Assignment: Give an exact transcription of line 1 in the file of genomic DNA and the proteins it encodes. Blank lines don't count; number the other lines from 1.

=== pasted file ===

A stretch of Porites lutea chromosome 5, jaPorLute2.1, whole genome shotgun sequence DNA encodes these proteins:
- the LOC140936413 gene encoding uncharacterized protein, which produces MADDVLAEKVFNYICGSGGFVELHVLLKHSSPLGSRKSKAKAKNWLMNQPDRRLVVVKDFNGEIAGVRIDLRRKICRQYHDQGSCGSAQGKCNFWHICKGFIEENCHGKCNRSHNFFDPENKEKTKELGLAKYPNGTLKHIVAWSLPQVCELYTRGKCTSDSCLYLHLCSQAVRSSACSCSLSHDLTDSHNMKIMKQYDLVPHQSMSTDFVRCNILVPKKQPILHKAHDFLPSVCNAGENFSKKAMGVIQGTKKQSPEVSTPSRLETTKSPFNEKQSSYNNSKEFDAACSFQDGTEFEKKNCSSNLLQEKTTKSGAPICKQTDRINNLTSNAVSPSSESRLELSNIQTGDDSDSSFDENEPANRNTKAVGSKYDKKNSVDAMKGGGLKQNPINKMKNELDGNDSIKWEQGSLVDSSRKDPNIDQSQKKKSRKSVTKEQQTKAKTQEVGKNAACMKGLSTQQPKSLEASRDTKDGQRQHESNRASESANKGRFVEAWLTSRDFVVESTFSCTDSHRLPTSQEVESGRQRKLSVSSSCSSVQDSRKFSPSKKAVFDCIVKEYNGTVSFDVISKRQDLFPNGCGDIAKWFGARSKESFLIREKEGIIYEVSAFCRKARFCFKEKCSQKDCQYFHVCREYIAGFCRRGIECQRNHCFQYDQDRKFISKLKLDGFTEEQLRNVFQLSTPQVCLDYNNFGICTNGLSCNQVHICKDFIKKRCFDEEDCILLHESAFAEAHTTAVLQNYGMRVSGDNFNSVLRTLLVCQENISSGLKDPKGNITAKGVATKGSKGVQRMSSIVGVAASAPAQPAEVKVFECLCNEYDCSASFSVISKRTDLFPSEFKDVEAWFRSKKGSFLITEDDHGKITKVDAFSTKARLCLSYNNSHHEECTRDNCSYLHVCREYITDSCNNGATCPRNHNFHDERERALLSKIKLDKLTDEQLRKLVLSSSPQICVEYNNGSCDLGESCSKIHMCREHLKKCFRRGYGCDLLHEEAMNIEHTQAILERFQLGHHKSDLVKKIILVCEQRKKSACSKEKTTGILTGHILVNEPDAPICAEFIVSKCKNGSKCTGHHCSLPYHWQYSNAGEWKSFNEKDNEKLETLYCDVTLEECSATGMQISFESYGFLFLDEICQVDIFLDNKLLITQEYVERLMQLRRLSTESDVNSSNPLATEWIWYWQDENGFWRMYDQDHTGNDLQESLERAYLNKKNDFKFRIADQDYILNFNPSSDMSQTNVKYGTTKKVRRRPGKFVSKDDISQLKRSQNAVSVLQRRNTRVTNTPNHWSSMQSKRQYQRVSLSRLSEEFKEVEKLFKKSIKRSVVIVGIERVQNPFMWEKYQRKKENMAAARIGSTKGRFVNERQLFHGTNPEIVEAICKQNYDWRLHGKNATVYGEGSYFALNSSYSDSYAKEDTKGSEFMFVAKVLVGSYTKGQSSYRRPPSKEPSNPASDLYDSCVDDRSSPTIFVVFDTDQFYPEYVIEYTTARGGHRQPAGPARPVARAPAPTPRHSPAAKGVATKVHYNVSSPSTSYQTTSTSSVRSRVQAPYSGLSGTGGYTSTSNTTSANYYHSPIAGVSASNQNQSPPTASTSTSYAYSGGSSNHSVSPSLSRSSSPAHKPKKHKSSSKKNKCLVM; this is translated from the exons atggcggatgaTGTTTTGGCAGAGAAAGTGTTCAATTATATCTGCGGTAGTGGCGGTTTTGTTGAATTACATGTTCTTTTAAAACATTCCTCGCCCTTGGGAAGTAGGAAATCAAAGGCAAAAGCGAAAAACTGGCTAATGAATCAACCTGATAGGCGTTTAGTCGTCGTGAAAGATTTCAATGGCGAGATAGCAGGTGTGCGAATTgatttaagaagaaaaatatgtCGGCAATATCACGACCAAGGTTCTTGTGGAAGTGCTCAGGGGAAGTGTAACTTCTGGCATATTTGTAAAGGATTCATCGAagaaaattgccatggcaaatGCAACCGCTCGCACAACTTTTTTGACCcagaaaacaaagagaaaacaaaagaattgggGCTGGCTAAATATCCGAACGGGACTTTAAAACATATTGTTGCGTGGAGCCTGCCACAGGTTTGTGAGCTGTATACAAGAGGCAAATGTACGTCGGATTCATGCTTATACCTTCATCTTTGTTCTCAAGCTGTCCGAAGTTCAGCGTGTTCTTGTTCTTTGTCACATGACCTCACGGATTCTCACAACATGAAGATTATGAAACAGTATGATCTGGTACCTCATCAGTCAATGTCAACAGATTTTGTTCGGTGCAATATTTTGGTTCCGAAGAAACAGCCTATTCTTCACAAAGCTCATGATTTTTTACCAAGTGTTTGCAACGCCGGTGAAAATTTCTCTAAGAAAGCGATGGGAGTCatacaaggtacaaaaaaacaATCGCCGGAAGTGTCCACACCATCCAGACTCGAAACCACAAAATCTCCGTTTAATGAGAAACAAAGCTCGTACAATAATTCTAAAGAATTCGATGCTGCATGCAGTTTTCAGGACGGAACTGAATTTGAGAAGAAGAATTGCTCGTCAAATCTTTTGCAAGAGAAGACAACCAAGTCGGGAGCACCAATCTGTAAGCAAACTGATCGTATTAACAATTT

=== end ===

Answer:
A stretch of Porites lutea chromosome 5, jaPorLute2.1, whole genome shotgun sequence DNA encodes these proteins: